Canon have announced their new flagship cinema camera, and it’s quite a beast. It’s a much larger camera than the previous EOS C offerings, aimed at serious production. It’s also a far more modular design offering a lot of customisation.
With the optional Codex recorder, it captures 4.5K RAW video at up to 120fps. Internally, it captures 2K ProRes at up to 240fps, and 4K ProRes at up to 60FPS. It is the first Cinema EOS camera to support anamorphic shooting with a built in “de-sequeeze” function for external monitoring. It also features the same dual pixel autofocus technology of the 5D Mark IV.
Other than being able to mount EF lenses, that’s about where the comparison to the 5D Mark IV ends. While it may offer much of what people expected the 5D Mark IV to bring, it goes way above and beyond.
The top and bottom of the camera are basically cheese plates. Big flat panels loaded with 1/4-20 and 3/8-16 screw holes for mounting equipment. Equipment like microphones, monitors, rail systems, etc.
The new camera replaces the EOS C500, a rather modest but powerful little camera which never really hit the big time. It wasn’t Canon’s fault, the C500 is a very respectable unit, but the competition from Sony was just too fierce. Now, it appears that Canon are aiming at a slightly higher level and going directly after RED with the C700. But, it may prove to be just as tough a market to break into.
The C700 comes in two flavours. The first has the standard 4.5K rolling shutter CMOS sensor with 15 stops of dynamic range we’d expect. This is the version which contains Canon’s new dual pixel autofocus technology. It is available with either EOS and PL mount.
The other version contains a 4.5K global shutter CMOS sensor. It has a slightly lower dynamic range of 14 stops, and there’s no dual pixel autofocus. But, a global shutter is definitely better suited to fast action shooting. You don’t get any of the skew or issues common to cameras like DSLRs, including the new 5D Mark IV. This camera appears to only be available with a PL mount.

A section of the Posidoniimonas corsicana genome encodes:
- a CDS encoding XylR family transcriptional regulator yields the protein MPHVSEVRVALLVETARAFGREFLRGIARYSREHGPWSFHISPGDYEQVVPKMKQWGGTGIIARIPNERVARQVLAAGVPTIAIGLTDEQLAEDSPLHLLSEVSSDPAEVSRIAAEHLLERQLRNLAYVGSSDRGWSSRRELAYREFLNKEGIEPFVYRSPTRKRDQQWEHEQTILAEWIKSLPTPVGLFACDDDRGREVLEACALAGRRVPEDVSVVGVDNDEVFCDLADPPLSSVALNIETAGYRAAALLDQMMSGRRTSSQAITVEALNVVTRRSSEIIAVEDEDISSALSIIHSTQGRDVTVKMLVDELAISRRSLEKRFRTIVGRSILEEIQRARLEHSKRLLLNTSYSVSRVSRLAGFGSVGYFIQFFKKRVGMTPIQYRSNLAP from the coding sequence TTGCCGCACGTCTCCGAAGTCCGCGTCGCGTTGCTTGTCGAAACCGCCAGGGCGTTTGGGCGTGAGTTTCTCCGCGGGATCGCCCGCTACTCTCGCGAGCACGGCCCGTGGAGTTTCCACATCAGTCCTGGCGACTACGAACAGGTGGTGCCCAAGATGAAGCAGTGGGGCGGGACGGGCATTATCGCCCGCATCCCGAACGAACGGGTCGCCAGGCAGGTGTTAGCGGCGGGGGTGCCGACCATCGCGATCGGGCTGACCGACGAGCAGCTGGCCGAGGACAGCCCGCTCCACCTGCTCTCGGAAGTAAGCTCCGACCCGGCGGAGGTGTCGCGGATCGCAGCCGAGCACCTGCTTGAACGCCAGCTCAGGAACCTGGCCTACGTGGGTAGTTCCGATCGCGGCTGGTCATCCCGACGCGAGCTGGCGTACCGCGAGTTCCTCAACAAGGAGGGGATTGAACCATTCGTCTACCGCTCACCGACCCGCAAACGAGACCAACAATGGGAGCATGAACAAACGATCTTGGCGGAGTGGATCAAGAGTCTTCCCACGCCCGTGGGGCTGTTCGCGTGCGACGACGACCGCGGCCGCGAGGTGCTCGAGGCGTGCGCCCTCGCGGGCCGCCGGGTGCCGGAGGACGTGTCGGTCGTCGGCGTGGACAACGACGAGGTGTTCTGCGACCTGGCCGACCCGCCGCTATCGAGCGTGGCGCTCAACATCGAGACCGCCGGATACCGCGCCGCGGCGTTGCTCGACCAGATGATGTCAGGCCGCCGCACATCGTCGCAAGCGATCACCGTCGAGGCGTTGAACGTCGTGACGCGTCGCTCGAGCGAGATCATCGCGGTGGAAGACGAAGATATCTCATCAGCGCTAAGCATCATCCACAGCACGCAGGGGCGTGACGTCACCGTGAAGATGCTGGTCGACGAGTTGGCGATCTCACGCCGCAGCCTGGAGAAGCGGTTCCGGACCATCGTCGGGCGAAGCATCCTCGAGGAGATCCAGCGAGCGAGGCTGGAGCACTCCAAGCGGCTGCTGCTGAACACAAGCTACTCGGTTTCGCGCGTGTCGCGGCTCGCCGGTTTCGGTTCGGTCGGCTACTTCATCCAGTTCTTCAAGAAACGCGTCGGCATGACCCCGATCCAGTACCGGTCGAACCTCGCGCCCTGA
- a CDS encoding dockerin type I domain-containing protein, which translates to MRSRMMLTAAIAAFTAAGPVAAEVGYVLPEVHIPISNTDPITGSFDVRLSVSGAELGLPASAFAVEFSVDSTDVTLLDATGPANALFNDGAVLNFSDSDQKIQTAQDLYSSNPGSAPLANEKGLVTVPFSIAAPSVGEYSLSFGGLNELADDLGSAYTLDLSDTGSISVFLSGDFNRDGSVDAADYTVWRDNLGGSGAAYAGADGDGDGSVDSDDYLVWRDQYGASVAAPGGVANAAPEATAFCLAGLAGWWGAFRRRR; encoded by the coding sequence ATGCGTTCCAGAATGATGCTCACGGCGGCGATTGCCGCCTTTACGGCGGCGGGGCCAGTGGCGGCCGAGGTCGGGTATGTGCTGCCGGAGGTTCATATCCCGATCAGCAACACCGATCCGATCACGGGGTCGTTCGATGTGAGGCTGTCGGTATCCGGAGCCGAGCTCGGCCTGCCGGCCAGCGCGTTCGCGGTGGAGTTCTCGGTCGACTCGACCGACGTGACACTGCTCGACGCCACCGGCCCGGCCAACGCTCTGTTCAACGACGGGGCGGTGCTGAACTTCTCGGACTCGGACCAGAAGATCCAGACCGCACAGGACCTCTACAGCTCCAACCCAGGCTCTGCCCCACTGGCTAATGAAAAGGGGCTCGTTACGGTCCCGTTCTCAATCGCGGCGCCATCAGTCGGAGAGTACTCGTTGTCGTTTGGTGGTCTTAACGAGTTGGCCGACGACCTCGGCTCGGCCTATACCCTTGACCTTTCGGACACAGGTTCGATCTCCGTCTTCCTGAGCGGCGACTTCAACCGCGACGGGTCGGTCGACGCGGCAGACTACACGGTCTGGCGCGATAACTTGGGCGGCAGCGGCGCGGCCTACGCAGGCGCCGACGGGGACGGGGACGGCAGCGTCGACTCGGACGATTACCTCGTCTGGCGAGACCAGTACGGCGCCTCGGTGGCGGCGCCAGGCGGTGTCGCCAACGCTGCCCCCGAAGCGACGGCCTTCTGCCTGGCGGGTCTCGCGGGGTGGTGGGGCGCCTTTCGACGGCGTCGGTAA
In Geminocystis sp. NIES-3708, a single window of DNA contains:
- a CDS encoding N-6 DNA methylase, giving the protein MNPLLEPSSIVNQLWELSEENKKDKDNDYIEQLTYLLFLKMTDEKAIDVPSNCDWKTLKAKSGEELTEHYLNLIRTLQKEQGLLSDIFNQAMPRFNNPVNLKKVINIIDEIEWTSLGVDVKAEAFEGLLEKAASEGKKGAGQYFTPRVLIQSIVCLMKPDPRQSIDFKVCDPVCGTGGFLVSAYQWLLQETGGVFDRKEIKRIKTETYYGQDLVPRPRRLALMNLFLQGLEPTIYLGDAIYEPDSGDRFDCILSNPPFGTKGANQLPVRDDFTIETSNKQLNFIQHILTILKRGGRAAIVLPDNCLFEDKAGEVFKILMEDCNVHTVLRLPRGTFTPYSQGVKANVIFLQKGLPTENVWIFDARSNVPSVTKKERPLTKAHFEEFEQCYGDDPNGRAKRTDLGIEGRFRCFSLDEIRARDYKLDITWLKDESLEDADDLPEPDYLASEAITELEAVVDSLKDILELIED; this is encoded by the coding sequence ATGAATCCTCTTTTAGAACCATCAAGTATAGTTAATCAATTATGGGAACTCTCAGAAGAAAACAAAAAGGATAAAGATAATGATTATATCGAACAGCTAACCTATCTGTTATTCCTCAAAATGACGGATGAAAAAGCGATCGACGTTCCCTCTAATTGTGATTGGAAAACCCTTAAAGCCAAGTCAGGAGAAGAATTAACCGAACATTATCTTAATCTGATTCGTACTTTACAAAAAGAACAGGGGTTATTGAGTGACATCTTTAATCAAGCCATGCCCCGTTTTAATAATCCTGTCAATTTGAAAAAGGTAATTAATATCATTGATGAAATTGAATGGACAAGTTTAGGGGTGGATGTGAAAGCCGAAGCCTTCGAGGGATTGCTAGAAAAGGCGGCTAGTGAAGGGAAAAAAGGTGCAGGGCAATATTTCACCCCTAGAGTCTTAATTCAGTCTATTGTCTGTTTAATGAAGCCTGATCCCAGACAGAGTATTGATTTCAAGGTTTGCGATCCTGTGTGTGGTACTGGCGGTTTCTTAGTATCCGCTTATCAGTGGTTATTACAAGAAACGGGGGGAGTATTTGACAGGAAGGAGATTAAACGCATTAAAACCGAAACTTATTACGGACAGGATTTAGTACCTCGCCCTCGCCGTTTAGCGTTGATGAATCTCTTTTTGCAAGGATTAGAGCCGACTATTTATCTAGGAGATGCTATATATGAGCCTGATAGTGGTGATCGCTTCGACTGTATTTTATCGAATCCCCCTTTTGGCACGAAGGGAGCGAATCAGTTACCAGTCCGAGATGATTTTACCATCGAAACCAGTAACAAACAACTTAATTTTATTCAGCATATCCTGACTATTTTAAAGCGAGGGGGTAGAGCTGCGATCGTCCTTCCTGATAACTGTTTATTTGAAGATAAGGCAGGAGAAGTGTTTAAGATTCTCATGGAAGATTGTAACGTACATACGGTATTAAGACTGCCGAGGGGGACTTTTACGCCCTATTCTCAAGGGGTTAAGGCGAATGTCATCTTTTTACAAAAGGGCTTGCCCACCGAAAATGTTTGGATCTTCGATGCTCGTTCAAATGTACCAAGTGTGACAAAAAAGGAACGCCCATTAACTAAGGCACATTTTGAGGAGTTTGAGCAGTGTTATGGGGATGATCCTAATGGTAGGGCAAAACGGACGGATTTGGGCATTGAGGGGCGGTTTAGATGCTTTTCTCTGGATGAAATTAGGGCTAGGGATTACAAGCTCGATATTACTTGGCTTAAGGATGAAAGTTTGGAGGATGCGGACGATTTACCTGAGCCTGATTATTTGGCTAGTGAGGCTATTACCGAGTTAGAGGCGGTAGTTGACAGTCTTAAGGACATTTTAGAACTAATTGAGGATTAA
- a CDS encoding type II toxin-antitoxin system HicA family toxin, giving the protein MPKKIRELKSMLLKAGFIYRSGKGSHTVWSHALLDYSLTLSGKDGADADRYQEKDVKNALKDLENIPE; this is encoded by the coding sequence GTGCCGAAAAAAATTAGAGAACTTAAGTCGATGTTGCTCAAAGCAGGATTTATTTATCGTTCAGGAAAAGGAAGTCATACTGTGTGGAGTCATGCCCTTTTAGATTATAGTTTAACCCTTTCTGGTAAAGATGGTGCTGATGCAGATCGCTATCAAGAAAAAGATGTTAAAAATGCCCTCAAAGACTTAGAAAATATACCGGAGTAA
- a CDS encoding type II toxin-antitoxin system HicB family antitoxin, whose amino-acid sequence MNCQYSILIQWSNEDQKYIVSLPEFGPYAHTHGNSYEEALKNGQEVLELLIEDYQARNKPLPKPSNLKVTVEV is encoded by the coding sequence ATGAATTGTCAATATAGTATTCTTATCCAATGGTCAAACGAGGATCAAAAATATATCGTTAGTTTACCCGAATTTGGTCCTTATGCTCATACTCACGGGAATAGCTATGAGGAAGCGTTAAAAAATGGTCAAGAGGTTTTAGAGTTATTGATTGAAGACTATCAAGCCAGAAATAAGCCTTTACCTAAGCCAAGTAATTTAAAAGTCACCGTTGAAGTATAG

The EOS C700 and EOS C700PL are expected to go on sale in December 2016 priced at $35,000. The EOS C700 GS PL is currently expected to be available in January 2017 with a list price of $38,000. Although, pre-orders are a little lower right now, through B&H.
At those prices, it’s certainly not an alternative for those who were hoping for better video capabilities in the 5D Mark IV. But, if you’re in the market for a high end cinema camera, it’s certainly a worthy contender.
For those on a lower budget, there’s Canon’s also newly announced XC15 4K UHD video camcorder. Aimed at news and video production, it’s the replacement for the XC10 4K UHD camera announced last year. It does present one rather nice little upgrade, though. An XLR socket.
You can’t switch out the lens in this one. It’s basically video’s answer to a bridge camera (albeit an extremely good one). But it shows that Canon do occasionally listen to their customers. An XLR socket for feeding in external audio was the biggest failing of the XC10, and a welcome addition to its successor.
The official list price for the new XC15 4K UHD camera is $3,000, but you can pre-order it now for only $2,399. Shipping to start sometime in September.
So, what are you doing for video? Will you stick to DSLRs? Do you already use one of Canon’s Cinema range of cameras? Does a cinema camera with a built in lens even seem worth it for anything beyond news reporting? Let us know your thoughts in the comments.
[via No Film School]